In 1997, the Ohio Environmental Protection Agency turned up evidence of significant quantities of plutonium and other transuranics.
Radioactivity from the plutonium has measured as high as 110 picocuries per liter.
Levels as low as 1 picocurie per liter would have mandated a cleanup effort, said Maria Galanti, the state EPA's project coordinator for the ongoing Piketon cleanup.
The agency did not find any plutonium in the Piketon groundwater.
Trace levels found once in sediment in Little Beaver Creek off the plant grounds did not reappear, so the EPA did not issue a public notice.
But the land where the plutonium was found is considered so highly radioactive that it still is cordoned. People must wear protective gear to walk there, Galanti said.
She said other plutonium-contaminated sites at Piketon might not have been detected.
The state EPA has been testing 10 percent of all soil samples for plutonium and related materials because the Department of Energy said only "trace'' levels should be present.
The state EPA intends to return to nearby locations to test for plutonium to make sure it's all been found, Galanti said.
While most of the plutonium- laced uranium used during the Cold War was removed from the Piketon facility, at least 6 tons of the material remained on site as recently as 1985, according to a Department of Energy report obtained by Louise Roselle, a Cincinnati lawyer.
The report received little attention when it was released.
Roselle filed a $300 million class- action suit several years ago that alleged plant emissions contaminated the area surrounding the plant. The case is pending. Some residents around Piketon have said those emissions have caused health problems.
The processing of plutonium- laced uranium took place in 1952-64, 1969-74 and 1976-77, according to the 1985 report.
The result was a potentially dangerous buildup of highly radioactive material, which can require "special precautions to assure safe exposure levels to personnel,'' the according to the report.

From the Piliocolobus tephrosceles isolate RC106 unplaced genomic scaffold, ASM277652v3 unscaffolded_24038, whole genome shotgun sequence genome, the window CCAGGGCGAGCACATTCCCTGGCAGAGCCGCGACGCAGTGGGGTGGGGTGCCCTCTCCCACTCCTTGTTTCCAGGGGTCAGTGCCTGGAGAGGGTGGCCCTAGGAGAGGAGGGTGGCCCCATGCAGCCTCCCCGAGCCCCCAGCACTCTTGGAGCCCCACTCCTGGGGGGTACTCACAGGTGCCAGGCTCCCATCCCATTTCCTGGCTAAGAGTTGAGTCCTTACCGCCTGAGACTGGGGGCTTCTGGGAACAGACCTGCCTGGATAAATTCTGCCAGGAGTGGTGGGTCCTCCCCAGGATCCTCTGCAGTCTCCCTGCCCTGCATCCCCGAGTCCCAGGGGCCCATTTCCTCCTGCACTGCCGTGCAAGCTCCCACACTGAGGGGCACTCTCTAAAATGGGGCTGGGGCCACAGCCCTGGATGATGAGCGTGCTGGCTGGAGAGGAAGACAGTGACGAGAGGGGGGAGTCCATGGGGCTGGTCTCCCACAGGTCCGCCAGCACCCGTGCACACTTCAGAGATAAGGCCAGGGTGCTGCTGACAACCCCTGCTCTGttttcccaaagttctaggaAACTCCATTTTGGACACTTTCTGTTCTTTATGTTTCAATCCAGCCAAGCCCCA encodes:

The Paducah plant converted about 100,000 tons from solid to gaseous uranium, and did the initial enrichment. Much of that material then was sent to Piketon for further enrichment.
About 328 grams of plutonium were in that 100,000 tons; about one gram was left after conversion and before the initial enrichment.
Also, Piketon received about 570 tons of converted but unenriched plutonium-laced uranium, Energy Department officials said this week.
One expert said that amount of plutonium spread through that amount of uranium over about 25 years was unlikely to cause cancer.
But the plant-workers' union questioned whether more plutonium was in the shipments than the government has acknowledged.
Energy officials promised that the issue will be investigated thoroughly.
U.S. Secretary of Energy Bill Richardson pledged this week that an independent board of scientists will conduct the investigation that will start Oct. 1 and finish by March.
According to the Energy Department, the amount of plutonium handled at the Piketon plant was minimal.
Most of the material was handled at Paducah, but quantities there also were relatively small, officials have said.
But there's an information gap that must be remedied, Wyatt said.
"The issue of transuranics has been with us for years,'' he said.
"Was it communicated well? No. We can't change the past. (But) from that, we can learn better ways to communicate.''